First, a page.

Maya del Mar's Daykeeper Journal: Astrology, Consciousness and Transformation
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by Maya del Mar

Fast Food Nation, the Dark Side of the All-American Meal by Eric Schlosser, HarperCollins, New York, 2002. Paperback $13.95. A hardcover edition was published by Houghton Mifflin in 2001.

Almost everyone eats, or has eaten, fast food. 90% of American children eat fast food at least once a month, and many eat it daily. Fast food affects all of us, directly or indirectly. This is a must-read book.

Every page is a bombshell. And yet, although it’s packed with information, Fast Food is very easy to read. Eric Schlosser is a journalist, and I’ve found that journalists write interesting books. This one is gripping.

Eric Schlosser places the fast food industry at the center of the mushrooming growth of our corporate culture. A false competition, plus the instant popularity of fast food, has led to cost-cutting procedures which now endanger the land, the animals, the workers, the culture, and the health of the consumer. Eric documents much of this, in gruesome detail. At the same time he shows the broad picture, through the history of fast food, and its social and global consequences.

Eric is an investigative reporter, and he has extensively interviewed many people in the industry, both major figures and workers. It’s enlightening to read about some of the early entrepreneurs who started out with good intentions, and then got caught up in the doctrine of profits at any price. Eric places the birth of the fast food movement in southern California, where the automobile reigned supreme. And the time was right—shortly after WW II, when people were becoming hypnotized by the golden glow of technology.

In a short time, culture was transformed. Ranchers disappeared—to become hired cogs in a cattle machine, run by the large meat companies, who provided the rules, the food, and picked up the cattle when they met specifications (while the rancher ran the risks of ranching). The cattle feed contains much animal scrap, because that’s what the meat companies have. So cattle eat other cattle (and pigs and sheep and rats and horses and feces), including those viruses which are developing the ability to jump species—such as mad cow disease. Mad cow disease can incubate for from 10-40 years before symptoms show—and very few cattle in the U.S. are tested for it. "We don’t find mad cow disease in the U.S." Sure, we barely test for it. Denial has been the watchword of American business.

This is just one facet of the fast food business, but it’s huge. There are many other facets, and each one is huge in its effects and ramifications. Schlosser takes us through the whole ugly chain in a spellbinding manner. And in relatively few pages; this is a short book.

What is so intriguing is that these truly bad practices are not necessary. There is a shining example, also in California—one small chain that does everything in a humane and high quality manner—from the meat they select to the way they prepare it and the way they treat their workers. They pay high wages, there are no microwaves or freezers in their kitchens. Beef is fresh and ground on the premises daily, potatoes are peeled every day to make the fries, and milk shakes are made from ice cream. The most expensive item on the menu is $2.45. This is the In-N-Out chain.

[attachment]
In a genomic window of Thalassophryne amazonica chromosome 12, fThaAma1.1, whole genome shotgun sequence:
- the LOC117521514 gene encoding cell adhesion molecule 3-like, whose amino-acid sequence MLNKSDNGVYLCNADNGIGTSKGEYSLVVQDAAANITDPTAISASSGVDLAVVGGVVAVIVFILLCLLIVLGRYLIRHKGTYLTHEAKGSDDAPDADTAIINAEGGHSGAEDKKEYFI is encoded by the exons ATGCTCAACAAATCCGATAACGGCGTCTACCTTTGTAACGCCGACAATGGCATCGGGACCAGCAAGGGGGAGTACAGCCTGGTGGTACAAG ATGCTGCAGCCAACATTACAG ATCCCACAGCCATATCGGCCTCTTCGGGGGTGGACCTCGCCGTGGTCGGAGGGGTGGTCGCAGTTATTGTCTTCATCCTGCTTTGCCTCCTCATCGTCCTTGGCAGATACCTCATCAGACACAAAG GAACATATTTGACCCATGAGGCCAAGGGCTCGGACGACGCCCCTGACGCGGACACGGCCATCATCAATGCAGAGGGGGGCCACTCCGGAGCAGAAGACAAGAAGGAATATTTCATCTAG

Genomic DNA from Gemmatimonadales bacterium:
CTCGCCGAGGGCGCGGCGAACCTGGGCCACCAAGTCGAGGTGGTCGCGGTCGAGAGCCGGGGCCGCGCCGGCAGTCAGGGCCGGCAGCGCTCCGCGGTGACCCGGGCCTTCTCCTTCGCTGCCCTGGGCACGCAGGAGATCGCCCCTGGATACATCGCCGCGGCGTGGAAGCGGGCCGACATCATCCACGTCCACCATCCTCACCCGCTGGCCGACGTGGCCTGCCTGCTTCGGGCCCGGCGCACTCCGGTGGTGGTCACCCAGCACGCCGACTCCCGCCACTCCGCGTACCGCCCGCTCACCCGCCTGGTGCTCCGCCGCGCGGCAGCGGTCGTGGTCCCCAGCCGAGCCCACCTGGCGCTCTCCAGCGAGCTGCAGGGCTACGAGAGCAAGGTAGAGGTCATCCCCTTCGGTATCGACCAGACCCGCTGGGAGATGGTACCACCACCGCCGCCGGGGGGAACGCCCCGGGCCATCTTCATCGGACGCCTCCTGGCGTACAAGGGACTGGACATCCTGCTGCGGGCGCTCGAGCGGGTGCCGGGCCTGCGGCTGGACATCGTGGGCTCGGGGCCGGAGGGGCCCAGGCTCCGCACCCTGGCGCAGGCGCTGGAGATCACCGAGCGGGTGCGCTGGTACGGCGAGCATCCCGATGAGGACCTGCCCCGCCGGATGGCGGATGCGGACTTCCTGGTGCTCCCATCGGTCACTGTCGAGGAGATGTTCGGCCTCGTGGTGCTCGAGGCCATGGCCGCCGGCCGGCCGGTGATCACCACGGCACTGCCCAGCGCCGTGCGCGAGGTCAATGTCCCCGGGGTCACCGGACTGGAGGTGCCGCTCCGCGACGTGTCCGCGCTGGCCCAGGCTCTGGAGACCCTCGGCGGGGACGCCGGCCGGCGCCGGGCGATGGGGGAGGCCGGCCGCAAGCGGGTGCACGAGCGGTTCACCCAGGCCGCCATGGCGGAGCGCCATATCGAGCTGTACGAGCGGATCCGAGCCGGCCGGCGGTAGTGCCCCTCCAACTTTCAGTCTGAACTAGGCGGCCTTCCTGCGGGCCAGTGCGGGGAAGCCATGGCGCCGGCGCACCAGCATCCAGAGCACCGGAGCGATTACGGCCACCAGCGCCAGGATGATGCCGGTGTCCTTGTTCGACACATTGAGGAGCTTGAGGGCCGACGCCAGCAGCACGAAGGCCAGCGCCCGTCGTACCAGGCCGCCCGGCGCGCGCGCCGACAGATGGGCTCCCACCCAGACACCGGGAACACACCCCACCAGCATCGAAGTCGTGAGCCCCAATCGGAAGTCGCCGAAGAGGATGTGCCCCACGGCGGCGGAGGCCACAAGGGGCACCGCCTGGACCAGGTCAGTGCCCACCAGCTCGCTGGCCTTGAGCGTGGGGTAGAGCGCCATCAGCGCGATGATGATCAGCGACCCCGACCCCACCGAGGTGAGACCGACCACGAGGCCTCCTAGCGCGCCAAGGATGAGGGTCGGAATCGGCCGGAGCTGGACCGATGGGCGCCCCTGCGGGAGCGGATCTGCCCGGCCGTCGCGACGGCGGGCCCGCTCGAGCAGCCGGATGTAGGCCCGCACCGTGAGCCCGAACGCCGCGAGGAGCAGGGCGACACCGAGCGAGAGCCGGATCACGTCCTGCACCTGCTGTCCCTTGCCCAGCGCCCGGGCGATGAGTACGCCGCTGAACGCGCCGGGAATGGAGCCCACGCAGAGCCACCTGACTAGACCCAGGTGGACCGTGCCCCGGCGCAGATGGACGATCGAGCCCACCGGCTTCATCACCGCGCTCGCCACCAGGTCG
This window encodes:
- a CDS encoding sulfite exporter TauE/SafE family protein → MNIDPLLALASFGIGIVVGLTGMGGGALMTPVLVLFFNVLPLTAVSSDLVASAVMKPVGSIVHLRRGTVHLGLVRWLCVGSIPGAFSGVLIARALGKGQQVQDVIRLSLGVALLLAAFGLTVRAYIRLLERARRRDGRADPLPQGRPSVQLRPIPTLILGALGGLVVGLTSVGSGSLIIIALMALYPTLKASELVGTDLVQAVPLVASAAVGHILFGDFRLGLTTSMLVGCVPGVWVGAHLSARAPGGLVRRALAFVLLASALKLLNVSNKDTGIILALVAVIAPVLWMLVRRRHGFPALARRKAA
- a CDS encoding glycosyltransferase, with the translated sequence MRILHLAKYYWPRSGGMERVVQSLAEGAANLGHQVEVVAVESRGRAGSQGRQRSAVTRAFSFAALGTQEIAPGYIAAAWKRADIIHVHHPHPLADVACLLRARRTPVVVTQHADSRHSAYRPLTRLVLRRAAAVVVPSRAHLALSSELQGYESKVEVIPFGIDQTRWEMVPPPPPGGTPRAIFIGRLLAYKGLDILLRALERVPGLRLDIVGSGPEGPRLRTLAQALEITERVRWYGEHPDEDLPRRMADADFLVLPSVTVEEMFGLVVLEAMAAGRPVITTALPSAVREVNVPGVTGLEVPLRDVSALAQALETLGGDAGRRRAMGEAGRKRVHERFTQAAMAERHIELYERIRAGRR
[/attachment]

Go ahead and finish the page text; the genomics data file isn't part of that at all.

In March of 2000, the annual Restaurants and Institutions Choice in Chains survey found that among the nation’s fast food hamburger chains, In-N-Out ranked first in food quality, value, service, atmosphere, and cleanliness. According to the consumers surveyed for this poll, the lowest-quality food of any major hamburger chain was served at McDonald’s. And yet, millions of kids are getting their tastebuds trained on McDonald’s hamburgers. From the very beginning, McDonald’s has made a concerted and very successful pitch to children. More children worldwide recognize Ronald McDonald than they do any other figure.

Schlosser’s book is extremely illuminating. It provides an enormous perspective on our food supply and on our corporate culture. Every section is mind-blowing. Fast Food Nation has been compared to Rachel Carson’s Silent Spring in exposing the warning signs of the breakdown of the food system.

If we KNOW what’s happening, we have the motivation and the power to make corrections. Schlosser points out that whereas it takes years to get Congress to enact any regulation re the meat industry (and now regulations are going backwards, with Bush’s method of self-policing, a total farce), if McDonald’s puts pressure on meat industries to slow down production lines, test meat, and deliver it relatively clean, industry will clean up their act in weeks—at maybe a penny more cost per hamburger. It has happened, so we know it’s possible.

It’s up to us to become informed, and to use consumer pressure to insist on changes which better serve people, as well as the environment. People in other parts of the world are doing this, and McDonald’s finds that it can adjust.

McDonald’s is a very big lever. They are responsible for 90% of the nation’s new jobs. They are the largest purchaser of beef, pork, and potatoes. And the McDonald’s Corporation is the largest owner of retail property in the world. The majority of its profits come from collecting rent. I could go on and on with "largest." The point is that McDonald’s has market heft, and McDonald’s policies could lead business into better, healthier, and more humane, standards and practices if they chose. We have to get them to choose. They do respond to consumer pressure.

Read this book. It’s small and light, and easy to carry with you. And at the same time, the text is a rich treasure, one that will help you see the world, and particularly the U.S., differently. And probably act differently.

Fast Food Nation is an amazing book.